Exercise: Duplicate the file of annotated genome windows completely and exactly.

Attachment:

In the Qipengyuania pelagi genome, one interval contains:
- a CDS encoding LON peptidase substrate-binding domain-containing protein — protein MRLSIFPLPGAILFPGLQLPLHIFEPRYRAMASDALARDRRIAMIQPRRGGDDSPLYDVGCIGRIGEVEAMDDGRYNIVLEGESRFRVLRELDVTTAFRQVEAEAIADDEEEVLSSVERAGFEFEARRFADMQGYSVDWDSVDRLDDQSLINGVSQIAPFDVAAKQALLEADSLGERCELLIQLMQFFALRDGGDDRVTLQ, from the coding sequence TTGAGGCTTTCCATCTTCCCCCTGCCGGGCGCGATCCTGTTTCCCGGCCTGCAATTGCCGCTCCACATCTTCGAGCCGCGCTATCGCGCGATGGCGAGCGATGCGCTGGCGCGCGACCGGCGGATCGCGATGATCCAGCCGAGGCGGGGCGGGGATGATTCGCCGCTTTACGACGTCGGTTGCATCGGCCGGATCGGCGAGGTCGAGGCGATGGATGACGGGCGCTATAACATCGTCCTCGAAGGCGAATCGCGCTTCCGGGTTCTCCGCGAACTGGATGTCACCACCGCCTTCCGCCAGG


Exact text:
In the Qipengyuania pelagi genome, one interval contains:
- a CDS encoding LON peptidase substrate-binding domain-containing protein — protein MRLSIFPLPGAILFPGLQLPLHIFEPRYRAMASDALARDRRIAMIQPRRGGDDSPLYDVGCIGRIGEVEAMDDGRYNIVLEGESRFRVLRELDVTTAFRQVEAEAIADDEEEVLSSVERAGFEFEARRFADMQGYSVDWDSVDRLDDQSLINGVSQIAPFDVAAKQALLEADSLGERCELLIQLMQFFALRDGGDDRVTLQ, from the coding sequence TTGAGGCTTTCCATCTTCCCCCTGCCGGGCGCGATCCTGTTTCCCGGCCTGCAATTGCCGCTCCACATCTTCGAGCCGCGCTATCGCGCGATGGCGAGCGATGCGCTGGCGCGCGACCGGCGGATCGCGATGATCCAGCCGAGGCGGGGCGGGGATGATTCGCCGCTTTACGACGTCGGTTGCATCGGCCGGATCGGCGAGGTCGAGGCGATGGATGACGGGCGCTATAACATCGTCCTCGAAGGCGAATCGCGCTTCCGGGTTCTCCGCGAACTGGATGTCACCACCGCCTTCCGCCAGG